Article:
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Buddhadharma : Fall 2017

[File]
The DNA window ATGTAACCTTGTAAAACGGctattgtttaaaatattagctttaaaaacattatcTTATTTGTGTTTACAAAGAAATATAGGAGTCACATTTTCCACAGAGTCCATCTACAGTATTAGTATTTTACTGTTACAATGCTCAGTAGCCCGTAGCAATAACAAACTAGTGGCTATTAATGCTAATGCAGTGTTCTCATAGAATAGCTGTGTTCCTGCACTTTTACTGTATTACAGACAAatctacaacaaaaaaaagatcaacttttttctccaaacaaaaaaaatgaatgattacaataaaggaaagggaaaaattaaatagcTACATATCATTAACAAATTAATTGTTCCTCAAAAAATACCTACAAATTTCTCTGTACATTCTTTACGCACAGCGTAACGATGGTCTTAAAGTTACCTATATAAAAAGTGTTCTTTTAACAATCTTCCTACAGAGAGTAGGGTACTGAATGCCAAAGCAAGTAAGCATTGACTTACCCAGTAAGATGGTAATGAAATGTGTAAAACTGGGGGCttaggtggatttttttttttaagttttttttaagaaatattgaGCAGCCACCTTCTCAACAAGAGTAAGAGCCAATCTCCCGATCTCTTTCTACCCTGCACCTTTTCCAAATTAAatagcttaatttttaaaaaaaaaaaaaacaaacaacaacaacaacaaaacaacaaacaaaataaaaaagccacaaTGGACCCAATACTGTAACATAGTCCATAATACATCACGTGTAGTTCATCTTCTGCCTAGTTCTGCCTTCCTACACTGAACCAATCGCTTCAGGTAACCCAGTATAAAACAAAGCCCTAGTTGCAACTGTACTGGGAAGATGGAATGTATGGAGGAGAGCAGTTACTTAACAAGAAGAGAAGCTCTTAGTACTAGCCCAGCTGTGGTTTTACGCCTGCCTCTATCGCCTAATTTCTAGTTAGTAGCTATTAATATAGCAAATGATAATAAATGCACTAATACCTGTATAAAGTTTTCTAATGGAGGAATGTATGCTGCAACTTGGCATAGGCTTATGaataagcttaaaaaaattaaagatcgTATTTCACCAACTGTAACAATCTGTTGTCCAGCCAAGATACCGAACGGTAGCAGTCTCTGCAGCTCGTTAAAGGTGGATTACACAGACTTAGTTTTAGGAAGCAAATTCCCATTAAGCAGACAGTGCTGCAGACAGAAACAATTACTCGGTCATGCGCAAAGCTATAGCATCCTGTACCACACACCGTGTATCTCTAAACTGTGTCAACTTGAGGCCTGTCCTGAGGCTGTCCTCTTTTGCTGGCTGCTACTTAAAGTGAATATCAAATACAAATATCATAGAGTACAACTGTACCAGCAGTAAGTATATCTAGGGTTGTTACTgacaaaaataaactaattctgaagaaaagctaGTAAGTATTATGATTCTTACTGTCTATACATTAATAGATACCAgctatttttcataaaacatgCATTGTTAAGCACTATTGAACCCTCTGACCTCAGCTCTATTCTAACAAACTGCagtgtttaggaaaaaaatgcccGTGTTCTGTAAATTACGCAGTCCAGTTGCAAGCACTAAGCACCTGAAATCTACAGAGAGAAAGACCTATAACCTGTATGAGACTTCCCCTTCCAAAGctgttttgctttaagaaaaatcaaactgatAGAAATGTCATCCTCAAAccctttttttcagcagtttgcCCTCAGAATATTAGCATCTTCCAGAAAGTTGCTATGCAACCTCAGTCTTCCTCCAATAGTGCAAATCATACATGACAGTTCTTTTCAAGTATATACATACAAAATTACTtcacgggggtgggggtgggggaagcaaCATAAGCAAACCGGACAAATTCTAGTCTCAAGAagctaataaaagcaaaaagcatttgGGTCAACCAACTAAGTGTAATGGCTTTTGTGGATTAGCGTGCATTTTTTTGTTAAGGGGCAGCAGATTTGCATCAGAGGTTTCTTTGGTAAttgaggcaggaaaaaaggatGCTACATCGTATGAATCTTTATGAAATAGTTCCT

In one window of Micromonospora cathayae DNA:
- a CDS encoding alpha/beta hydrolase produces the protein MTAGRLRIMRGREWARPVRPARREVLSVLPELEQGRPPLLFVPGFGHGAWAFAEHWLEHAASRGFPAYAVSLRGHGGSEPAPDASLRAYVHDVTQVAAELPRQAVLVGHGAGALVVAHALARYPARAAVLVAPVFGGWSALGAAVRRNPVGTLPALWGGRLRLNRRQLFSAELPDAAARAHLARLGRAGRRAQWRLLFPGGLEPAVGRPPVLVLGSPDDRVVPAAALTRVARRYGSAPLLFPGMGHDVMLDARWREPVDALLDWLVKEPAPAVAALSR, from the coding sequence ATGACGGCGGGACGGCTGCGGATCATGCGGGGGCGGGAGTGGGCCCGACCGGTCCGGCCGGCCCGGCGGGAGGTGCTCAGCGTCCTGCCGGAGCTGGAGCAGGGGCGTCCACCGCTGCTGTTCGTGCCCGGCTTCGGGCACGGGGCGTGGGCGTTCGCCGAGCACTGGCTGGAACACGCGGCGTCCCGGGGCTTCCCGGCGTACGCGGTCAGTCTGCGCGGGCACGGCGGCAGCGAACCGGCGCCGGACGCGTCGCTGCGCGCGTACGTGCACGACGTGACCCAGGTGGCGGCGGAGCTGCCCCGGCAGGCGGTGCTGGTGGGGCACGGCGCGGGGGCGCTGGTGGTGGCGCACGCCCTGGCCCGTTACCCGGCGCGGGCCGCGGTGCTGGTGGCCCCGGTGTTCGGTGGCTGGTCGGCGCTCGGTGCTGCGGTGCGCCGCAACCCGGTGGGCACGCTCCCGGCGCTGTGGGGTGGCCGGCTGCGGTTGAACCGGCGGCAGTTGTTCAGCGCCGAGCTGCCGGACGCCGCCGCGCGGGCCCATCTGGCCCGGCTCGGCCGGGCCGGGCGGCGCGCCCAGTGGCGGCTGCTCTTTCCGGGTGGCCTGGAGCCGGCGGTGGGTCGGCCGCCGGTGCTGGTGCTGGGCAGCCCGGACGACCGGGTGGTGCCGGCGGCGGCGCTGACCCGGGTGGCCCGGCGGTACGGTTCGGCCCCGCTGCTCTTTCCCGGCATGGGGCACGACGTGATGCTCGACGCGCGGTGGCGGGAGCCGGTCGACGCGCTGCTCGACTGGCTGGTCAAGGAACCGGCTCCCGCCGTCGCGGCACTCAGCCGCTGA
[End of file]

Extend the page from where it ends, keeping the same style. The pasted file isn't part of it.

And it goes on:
fall 2017 buddhadharma: the practitioner’s quarterly 43 The past cannot be found anywhere. The future is also a fiction. This moment is indeed the only moment that has ever happened. In the practice of non-meditation, when you sit down it is the first and only time you have ever practiced. In the Mahamudra tradition, we find the term soma, which means “fresh,” and it refers to the truth of the newness of our present experience. If we can find freshness in our sitting practice, it remains dynamic, adventur- ous, and joyful. We can reclaim that sense of discovery and excitement that we began with as practitioners. Spring 2016 Practice: You Can’t Do It Wrong By Barry Magid Zen master Dogen said that zazen was not a meditation technique but was instead the dharma gate of enjoyment and ease. Yet how often we stray from that reminder, especially when we are sitting alone. A technique is something we can do right or wrong, well or badly. True prac- tice is about being grounded in a place free from these dichotomies. So we need to frame our practice in such a way that we do not get lost in dualisms of right or wrong, progress or the lack of it. I have found that a good way of maintaining this perspective is to liken sit- ting to looking in a mirror. When you sit down on your cushion, the state of your mind and body automatically appears to you, the way your face instantly appears in a mirror. The mirror does all the work. You can’t do it right or wrong. Approach your sitting in the same way. You can’t do it wrong. It’s not a technique to master or something you can fail at. It’s just being yourself, being your experience of this moment, over and over. It’s simple but, if we’re honest, not always easy. Why? Because we don’t always like what we see in the mirror. We are tempted to either turn away or try to touch up our image. We want our sitting to make us what we are not; we want to be calm, clear, or enlightened. We’d like to be able to call that rejection of our self just as we are “aspiration,” but all too often it’s just another word for self-hate. Sitting, first and foremost, is sitting with who we are—what we see in the mirror. Our practice is to sit and look and say to ourselves, over and over, “That’s me.” Spring 2010